Evaluation of pollution prevention options in the municipal water cycle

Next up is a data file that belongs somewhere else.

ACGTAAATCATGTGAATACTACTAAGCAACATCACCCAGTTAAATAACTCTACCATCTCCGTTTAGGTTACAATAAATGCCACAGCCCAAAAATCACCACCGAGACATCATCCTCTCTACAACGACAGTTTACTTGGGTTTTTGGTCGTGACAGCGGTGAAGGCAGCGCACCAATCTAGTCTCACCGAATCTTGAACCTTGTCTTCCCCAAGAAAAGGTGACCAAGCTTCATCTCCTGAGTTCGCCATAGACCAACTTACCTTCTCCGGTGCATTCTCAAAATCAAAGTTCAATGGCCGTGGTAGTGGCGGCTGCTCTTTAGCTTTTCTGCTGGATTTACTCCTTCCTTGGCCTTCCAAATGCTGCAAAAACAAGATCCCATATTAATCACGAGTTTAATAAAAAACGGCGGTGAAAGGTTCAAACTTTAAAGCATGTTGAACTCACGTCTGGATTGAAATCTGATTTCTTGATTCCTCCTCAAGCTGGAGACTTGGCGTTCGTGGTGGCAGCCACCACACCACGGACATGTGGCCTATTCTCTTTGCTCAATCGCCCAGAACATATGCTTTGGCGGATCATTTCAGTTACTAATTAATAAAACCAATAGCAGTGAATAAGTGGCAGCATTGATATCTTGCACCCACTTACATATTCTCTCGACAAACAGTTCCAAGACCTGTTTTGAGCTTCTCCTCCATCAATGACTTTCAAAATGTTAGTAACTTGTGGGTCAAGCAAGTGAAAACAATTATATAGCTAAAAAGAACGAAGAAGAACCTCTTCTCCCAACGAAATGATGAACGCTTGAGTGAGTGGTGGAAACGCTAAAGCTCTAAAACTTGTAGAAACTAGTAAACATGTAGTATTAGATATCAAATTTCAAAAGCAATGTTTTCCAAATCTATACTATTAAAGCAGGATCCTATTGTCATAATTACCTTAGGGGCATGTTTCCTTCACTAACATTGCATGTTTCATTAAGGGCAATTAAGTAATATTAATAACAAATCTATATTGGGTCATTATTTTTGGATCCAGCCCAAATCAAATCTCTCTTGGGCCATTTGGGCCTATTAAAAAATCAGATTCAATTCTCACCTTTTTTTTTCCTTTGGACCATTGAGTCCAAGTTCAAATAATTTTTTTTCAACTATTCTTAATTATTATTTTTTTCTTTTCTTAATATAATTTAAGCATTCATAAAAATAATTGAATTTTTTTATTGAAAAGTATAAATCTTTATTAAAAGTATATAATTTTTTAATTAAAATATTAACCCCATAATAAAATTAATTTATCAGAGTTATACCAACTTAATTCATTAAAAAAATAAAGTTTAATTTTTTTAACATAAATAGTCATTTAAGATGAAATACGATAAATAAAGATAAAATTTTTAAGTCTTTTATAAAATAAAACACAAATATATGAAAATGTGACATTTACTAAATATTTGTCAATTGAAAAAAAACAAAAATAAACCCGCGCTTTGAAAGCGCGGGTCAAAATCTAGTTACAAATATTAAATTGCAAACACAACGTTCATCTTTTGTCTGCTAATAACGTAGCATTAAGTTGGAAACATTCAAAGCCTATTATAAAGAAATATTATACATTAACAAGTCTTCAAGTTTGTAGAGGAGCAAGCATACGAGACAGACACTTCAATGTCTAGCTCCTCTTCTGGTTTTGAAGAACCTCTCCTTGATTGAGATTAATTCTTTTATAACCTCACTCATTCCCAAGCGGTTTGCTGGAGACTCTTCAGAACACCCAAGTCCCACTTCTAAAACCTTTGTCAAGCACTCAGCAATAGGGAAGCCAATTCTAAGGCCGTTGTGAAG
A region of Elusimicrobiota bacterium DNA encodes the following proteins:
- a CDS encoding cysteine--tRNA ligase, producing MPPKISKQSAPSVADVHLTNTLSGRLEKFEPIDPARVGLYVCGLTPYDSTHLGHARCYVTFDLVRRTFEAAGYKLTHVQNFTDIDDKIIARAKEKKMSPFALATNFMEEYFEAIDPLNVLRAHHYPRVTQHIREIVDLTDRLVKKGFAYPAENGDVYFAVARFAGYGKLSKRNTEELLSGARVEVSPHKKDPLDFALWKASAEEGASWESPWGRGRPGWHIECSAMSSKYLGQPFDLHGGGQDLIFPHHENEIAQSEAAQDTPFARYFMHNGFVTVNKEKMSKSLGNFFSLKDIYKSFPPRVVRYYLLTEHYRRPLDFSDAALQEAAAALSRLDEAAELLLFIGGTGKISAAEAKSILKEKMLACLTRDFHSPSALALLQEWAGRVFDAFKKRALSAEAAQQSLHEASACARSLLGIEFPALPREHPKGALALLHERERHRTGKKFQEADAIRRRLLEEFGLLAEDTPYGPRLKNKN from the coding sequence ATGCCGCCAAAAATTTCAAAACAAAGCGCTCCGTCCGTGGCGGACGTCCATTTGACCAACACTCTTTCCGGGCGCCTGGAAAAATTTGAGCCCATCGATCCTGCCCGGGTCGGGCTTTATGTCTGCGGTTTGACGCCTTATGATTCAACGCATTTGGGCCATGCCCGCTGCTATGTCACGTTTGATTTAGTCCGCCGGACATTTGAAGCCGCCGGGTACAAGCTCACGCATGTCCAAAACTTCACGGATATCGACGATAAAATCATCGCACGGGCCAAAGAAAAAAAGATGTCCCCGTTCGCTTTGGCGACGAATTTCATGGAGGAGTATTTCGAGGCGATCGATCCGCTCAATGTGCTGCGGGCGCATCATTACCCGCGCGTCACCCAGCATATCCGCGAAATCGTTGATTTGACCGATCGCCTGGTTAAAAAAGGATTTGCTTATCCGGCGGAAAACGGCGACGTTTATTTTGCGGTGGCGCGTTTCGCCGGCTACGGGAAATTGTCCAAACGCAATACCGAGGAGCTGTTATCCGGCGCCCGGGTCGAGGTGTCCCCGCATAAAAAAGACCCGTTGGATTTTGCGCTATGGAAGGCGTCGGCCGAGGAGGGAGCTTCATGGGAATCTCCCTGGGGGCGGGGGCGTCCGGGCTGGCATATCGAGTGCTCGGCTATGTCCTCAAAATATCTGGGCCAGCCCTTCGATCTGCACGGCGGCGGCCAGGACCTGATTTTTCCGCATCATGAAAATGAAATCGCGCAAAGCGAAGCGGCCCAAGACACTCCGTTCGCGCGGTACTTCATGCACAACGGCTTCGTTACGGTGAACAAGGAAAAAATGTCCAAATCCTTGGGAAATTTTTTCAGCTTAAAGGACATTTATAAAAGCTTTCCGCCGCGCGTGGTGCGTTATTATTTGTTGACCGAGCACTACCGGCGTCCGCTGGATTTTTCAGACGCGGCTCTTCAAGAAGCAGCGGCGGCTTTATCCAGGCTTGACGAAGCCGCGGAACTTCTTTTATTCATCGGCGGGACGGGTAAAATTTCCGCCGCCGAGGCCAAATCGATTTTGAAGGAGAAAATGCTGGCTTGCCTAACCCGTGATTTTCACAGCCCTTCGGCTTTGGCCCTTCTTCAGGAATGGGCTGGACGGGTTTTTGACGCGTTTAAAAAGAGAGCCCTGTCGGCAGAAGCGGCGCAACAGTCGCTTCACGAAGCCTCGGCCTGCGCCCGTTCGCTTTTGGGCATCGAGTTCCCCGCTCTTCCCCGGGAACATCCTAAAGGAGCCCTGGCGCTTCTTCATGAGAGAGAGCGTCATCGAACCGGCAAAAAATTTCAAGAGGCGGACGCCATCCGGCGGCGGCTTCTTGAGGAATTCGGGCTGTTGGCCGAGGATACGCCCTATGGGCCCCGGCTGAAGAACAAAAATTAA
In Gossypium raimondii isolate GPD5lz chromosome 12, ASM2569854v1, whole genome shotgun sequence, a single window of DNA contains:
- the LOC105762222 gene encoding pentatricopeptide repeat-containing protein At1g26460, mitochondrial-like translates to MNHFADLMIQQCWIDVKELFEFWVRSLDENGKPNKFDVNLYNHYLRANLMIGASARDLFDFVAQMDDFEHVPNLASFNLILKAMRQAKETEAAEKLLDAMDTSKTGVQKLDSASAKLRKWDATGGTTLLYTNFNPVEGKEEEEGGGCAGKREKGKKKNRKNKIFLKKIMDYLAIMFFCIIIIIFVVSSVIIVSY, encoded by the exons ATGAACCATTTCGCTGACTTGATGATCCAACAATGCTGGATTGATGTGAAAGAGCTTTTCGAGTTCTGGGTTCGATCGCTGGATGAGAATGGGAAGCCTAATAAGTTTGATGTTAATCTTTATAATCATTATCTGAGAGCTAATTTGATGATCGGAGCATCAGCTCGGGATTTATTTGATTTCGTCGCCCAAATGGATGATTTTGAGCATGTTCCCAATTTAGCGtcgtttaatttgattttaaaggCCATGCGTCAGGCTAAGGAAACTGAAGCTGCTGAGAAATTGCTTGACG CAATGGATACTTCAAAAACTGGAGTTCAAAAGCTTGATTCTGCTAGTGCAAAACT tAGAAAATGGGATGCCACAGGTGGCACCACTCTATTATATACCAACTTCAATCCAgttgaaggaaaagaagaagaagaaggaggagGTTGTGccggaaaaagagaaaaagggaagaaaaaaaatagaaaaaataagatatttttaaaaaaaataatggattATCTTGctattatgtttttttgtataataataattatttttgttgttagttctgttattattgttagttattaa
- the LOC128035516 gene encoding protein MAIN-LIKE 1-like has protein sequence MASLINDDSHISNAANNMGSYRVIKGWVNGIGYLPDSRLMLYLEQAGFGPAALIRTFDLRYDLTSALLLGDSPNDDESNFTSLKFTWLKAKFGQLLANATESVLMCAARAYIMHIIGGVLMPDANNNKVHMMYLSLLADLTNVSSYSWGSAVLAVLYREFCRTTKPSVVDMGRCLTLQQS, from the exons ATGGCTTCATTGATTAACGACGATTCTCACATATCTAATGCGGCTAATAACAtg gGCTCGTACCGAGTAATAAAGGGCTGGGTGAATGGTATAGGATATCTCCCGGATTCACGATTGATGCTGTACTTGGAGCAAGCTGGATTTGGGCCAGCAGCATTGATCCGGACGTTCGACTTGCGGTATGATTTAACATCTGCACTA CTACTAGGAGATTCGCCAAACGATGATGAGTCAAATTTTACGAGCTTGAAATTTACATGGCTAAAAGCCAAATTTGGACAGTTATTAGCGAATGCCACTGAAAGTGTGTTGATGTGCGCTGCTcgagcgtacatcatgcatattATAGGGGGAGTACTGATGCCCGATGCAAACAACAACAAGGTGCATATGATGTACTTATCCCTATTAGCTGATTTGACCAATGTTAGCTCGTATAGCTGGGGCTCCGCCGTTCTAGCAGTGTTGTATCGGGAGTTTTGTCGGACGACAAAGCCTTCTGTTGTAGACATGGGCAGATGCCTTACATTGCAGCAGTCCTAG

76The impact on water resources caused by municipal wastewater discharges has become a critical and ever-growing environmental and public health problem. In order to be able to efficiently address this problem, it is important to adopt an integrated approach that includes a decrease in and control of contamination at its source. These principles have been successfully applied in the industrial sector and now these concepts are also being applied to integrated water resources management. In this context the conceptual model of the Three Steps Strategic Approach (3-SSA) was developed, consisting of: 1) minimization and prevention, 2) treatment for reuse and 3) stimulated natural self-purification. This paper is focused on the first step. The assessment includes a case study in the expansion area of the city of Cali, Colombia (410,380 new inhabitants). The evaluation of alternatives is done using two different system boundaries: (1) reduction in water supply costs for households and the avoided costs in the infrastructure of additional sewerage and wastewater treatment facilities; and (2) only taking into account the reduction in water supply costs for households and the savings associated with the drinking water infrastructure. The alternatives of minimization and prevention were hierarchized using an analytic hierarchy process and grey relational analysis. A cost-benefit analysis was carried out to compare the highest ranked alternatives with the conventional approach, which considers a ‘business as usual scenario’ of high water use, end-of-pipe wastewater treatment plant and the conventional water supply system with drinking water quality for all uses. The best minimization and prevention alternatives for Cali’s expansion zone were found to be those which consider double discharge toilets and the possibility of using rainwater harvesting for laundry purposes. On the other hand, the minimization and prevention alternatives considered are only viable if these are implemented in more than 20% of household units.